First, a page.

BALTIMORE (WJZ) -- With Maryland's July primary election a few weeks out, three Democratic candidates for the state's highest elected office are running neck and neck, according to the results of a new poll.
The poll of roughly 1,000 likely voters, conducted by Goucher College in partnership with The Baltimore Banner and WYPR, finds Comptroller Peter Franchot, nonprofit CEO Wes Moore and former Labor Secretary Tom Perez are tied in the Democratic gubernatorial primary, with each of them carrying double-digit support.
Franchot (16%), Moore (14%) and Perez (14%) polled well ahead of the rest of the Democratic field, trailed by Doug Gansler (5%), John King (4%), and Jon Baron and Ashwani Wain, each of whom had 2%. Over one-third of voters (35%) are undecided, while nearly two-thirds (63%) said they could change their minds.
"Our poll was conducted one month out from the primary election," said Mileah Kromer, director of the Sarah T. Hughes Center for Politics at Goucher College. "The three frontrunners—Franchot, Moore, and Perez—each have the campaign funds and endorsements to compete for the voters of a largely undecided and malleable Democratic primary electorate. Still, even with the investments of their significant resources, it's unclear how much attention the average voter will pay to the mid-July primary."
It's a similar story in the Republican gubernatorial primary with what is shaping up to be a close race between Dan Cox (25%), who is endorsed by former President Donald Trump, and Kelly Schulz (22%), who has the support of Gov. Larry Hogan. Notably, 44% of voters said they are undecided and nearly half (47%) left the door open to changing their minds.
"Given the political demographics of the state, Republican candidates must earn around a quarter of Democratic votes to win statewide office," Kromer said. "Our polling suggests that the Republican primary race is competitive between Cox and Schulz, but that Schulz is in the best position to be competitive against the Democratic nominee in the general election."
Maryland & The Economy
Among other things, the Goucher poll also took Marylanders' temperature on the state's future and economy. In general, the results suggest Republican voters shared more negative views about the state's direction and economic situation compared to their Democrat counterparts.
More than one-third (36%) of Democrats believe the state is heading in the wrong direction, while nearly two-thirds (63%) of Republicans feel that way. Four in 10 (41%) Democrats expressed a negative view of Maryland's economic situation compared to nearly three-quarters (74%) of Republicans.
One-third of Democrats (33%) believe the state's economy will suffer more in the coming year, while nearly two-thirds (64%) of Republicans hold that view. A sizable chunk of both Democrats (29%) and Republicans (42%) believe the rising cost of goods (gas, groceries, housing) have caused them significant financial hardship.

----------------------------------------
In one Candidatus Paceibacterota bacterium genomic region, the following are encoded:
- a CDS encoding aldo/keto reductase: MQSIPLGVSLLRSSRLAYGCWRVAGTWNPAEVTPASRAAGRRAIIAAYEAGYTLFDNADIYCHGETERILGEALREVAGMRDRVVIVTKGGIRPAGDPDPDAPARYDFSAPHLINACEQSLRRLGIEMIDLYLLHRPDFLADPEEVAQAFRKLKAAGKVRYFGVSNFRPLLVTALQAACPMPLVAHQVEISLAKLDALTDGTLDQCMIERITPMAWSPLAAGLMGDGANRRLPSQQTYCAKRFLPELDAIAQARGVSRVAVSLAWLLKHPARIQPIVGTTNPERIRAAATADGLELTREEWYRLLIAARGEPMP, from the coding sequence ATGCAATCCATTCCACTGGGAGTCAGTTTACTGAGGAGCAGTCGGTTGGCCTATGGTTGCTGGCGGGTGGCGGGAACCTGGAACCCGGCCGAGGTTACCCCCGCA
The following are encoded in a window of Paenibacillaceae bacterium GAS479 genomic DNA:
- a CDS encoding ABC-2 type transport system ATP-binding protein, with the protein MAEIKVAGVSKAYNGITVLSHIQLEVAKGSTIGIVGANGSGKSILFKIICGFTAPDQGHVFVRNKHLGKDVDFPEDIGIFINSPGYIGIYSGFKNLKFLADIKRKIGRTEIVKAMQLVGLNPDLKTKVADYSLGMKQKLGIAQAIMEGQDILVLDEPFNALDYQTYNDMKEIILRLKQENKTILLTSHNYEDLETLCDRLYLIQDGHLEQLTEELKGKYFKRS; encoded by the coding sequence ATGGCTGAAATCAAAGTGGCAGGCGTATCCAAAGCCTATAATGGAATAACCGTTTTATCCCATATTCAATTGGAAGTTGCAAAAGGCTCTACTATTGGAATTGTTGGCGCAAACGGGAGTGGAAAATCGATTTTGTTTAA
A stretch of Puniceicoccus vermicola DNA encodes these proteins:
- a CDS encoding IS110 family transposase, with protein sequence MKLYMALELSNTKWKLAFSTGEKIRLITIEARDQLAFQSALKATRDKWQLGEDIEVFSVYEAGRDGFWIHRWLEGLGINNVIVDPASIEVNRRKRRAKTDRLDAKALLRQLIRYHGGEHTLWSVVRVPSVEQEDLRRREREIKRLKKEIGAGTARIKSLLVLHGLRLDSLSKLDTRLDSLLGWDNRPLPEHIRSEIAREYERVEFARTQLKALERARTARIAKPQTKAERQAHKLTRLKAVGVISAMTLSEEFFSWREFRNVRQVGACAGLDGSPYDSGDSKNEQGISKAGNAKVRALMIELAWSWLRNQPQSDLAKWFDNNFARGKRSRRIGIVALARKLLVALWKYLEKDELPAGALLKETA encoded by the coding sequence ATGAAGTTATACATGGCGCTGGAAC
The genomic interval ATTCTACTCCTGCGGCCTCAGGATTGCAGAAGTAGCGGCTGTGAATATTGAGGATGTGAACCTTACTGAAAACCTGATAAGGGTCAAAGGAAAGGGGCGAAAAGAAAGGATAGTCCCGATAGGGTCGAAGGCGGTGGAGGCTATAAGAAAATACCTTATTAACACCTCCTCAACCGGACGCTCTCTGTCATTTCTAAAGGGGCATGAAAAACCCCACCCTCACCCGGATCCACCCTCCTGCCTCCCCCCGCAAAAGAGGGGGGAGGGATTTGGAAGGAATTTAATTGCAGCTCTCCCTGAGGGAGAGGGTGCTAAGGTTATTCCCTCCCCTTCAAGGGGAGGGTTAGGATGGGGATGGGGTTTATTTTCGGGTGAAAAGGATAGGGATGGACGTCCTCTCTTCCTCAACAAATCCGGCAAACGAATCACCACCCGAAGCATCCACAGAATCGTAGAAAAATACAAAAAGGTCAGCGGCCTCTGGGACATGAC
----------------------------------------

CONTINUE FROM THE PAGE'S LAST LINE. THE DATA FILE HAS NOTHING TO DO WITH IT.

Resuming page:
Voters are also asked about statewide issues, ranging from inflation to crime, and whether or not they represented areas of concern to them. Below is a breakdown of the leading "major" concerns among Republicans and Democrats:
- The cost of gasoline: 90%
- Inflation: 90%
- Crime and public safety: 83%
- The quality of K-12 public schools: 62%
- The state tax rate or amount of state taxes: 61%
- Inflation: 72%
- Environmental issues and climate change: 71%
- Crime and public safety: 69%
- The cost of gasoline: 69%
- Lack of affordable housing: 69%
Abortion & Gun Control
Additionally, those polled were also asked about their feelings on abortion (the poll was conducted before the Supreme Court overturned Roe v. Wade) and gun control. By and large, the findings were split along party lines.
A majority of Democrats (60%) believe abortion should be legal, no matter the circumstance, compared to 18% of Republicans who feel the same way. More than half of Republicans (57%) believe it should be legal under select circumstances, compared to nearly one-third (28%) of Democrats who hold that view.
Five percent of Democrats and 18% of Republicans surveyed believe it should be illegal regardless of the situation.
While more than 40% of both Democrats and Republicans say a candidate's views on abortion are one of the factors they take into account, 30% of Democrats and 16% of Republicans said they would only vote for a candidate who shares their view on the issue.
When it comes to Maryland's gun laws, nearly three quarters of Democrats believe state laws governing the sale of guns need to be stricter, compared to nearly one-third (28%) of Republicans. Most Democrats (55%) and Republicans (53%) said a candidate's take on gun control informs their decision making.
The poll was conducted over the phone between June 15 and June 19 with 502 registered Democrats and 507 registered Republicans. It has a margin of error of plus or minus 4.4 percentage points.
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